UniFi – Install a UniFi Cloud Controller on Google Cloud Platform Compute Engine

Let’s see this time how to set up the UniFi Controller software on GCP with very simple steps.

Step 1 : Go the following website https://console.cloud.google.com/ and register . You will receive 300$ of Google credits that can be used in the first 12 month, but more importantly the free tier  !

Step 2: Once you have your account up and running you can provision a Linux Instance clicking on the big “Compute Engine” and VM instances

Step 3: After you selected the Virtual Machine just give to it a name,, choose a data center near to where you live, pick as size the micro (free!), as OS pick Ubuntu 16.04

Step 4: Set the a network tag for this Instance it will be used later and set ssh keys if needed ( you can do everything with the web ssh console without having to specify this)

Step 5: In the additional settings leave everything to the default values and finally hit the create button!

Step 6: After few seconds your Instance is ready and you should be able to see it running , write down the Public IP Address because you will need it shortly.

Step 7: Now we have to setup the open ports in order to have the Controller working correctly.

First go the the VPC network tab of your account and select Firewall Rules:

Here add a firewall rule specific for your controller instance using the Target tag that we defined early, put as IP range to allow connections from any IP and set those ports to be open:

tcp:8443;tcp:8080;tcp:8843;tcp:8880;tcp:6789;udp:3478 .  

Here a screenshot of those settings:

Step 8: Connect with the web console ssh and install the Unifi controller software with those commands:

echo “deb http://www.ubnt.com/downloads/unifi/debian unifi5 ubiquiti” | sudo tee -a /etc/apt/sources.list

sudo apt-key adv –keyserver keyserver.ubuntu.com –recv 06E85760C0A52C50

sudo apt-get update

sudo apt-get install unifi

Step 9: Connect to the controller web interface located here https://IP_Address:8443/ and complete the UniFi wizard:

Finally you may now proceed to adopt your UniFi devices using Layer 3 Adoption !


Automated Machine Learning with H2O Driverless AI

Hi everyone , this time I want to evaluate another automated machine learning tool called H2O Driverless AI and also compare it with DataRobot (of course a very lightweight type of comparison analysis has been done).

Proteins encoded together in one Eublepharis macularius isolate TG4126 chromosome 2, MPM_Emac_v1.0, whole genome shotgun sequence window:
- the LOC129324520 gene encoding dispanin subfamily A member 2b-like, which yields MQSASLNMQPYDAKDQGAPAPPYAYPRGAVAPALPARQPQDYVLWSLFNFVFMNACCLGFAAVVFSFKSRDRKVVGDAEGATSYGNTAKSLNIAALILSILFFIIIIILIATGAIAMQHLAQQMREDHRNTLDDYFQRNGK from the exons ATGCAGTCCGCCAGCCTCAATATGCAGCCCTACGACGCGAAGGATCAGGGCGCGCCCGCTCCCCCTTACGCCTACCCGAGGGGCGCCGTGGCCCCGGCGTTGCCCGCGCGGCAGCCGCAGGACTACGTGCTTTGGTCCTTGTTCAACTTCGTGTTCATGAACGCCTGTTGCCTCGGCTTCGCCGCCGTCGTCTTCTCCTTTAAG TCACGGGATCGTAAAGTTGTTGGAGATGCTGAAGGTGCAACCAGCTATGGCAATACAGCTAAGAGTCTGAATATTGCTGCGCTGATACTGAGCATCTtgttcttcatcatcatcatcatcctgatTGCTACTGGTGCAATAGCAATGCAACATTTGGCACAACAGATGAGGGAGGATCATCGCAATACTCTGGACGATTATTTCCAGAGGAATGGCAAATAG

First great feature of H2O driverless AI is that you can have it instantly (almost) as long you have an Amazon, Google or Azure account you can spin up a H2O Driverless quite easily as described here  :


You can choose if you want to Bring your own license (you can ask an evaluation of 21 days as I did) or pay the cost of the license inside the hourly costs of the VM in your cloud provider.

Once you have your VM up & running, my suggestion is to update it to the latest docker image of H2O Driverless AI as described into the how to

sudo h2oai update

and then connect to the UI.

Once connected you can upload directly from the UI the datasets you like and perform ML experiments with them choosing which column you want predict/analyze and what is the metric you want to measure your model (AUC, etc..).

Here one running on 4 GPUs:

Screen Shot 2018-03-22 at 9.23.38 AM

Once experiment is finished with the interpreting model page you can understand the key influencers in your dataset for the target column you were interested to analyze/predict.


Since few days ago I did some test with DataRobot and Kaggle competitions I tried to perform the same on H2O and the results are….

Titanic Competition (metric accuracy –> higher better):

DataRobot 0.79904 (Best)

H2O 0.78947

House Prices Regression (metric RMSE –> lower better):

DataRobot 0.12566 (Best)

H2O 0.13378

As you can see on both DataRobot leads but the results of H2O are not so far away !

Talking instead of model understanding and explicability of the results in “human” terms I see DataRobot offering more different and meaningful visualizations than H2O, additionally you can decide by yourself which of the many models you want to use and not only the winning one (there are cases where you want to use one that is less accurate but that has a higher evaluation (inference) speed), while with H2O you have no choice than using the only one surviving to the process of automatic evaluation.

H2O however is more accessible in terms of testing/trying , it offers GPU acceleration that is a very nice bonus especially on large datasets .

Happy Auto ML !

Extending UniFi Data Analysis & Reports

Hi everyone, this time I want to share one of my preferred side activities : playing with my Ubiquiti home setup!

As you already know I have my controller running on Azure , but I wanted to understand more on which kind of data is stored inside the controller, in other words where the data that we see in the controller dashboard is stored.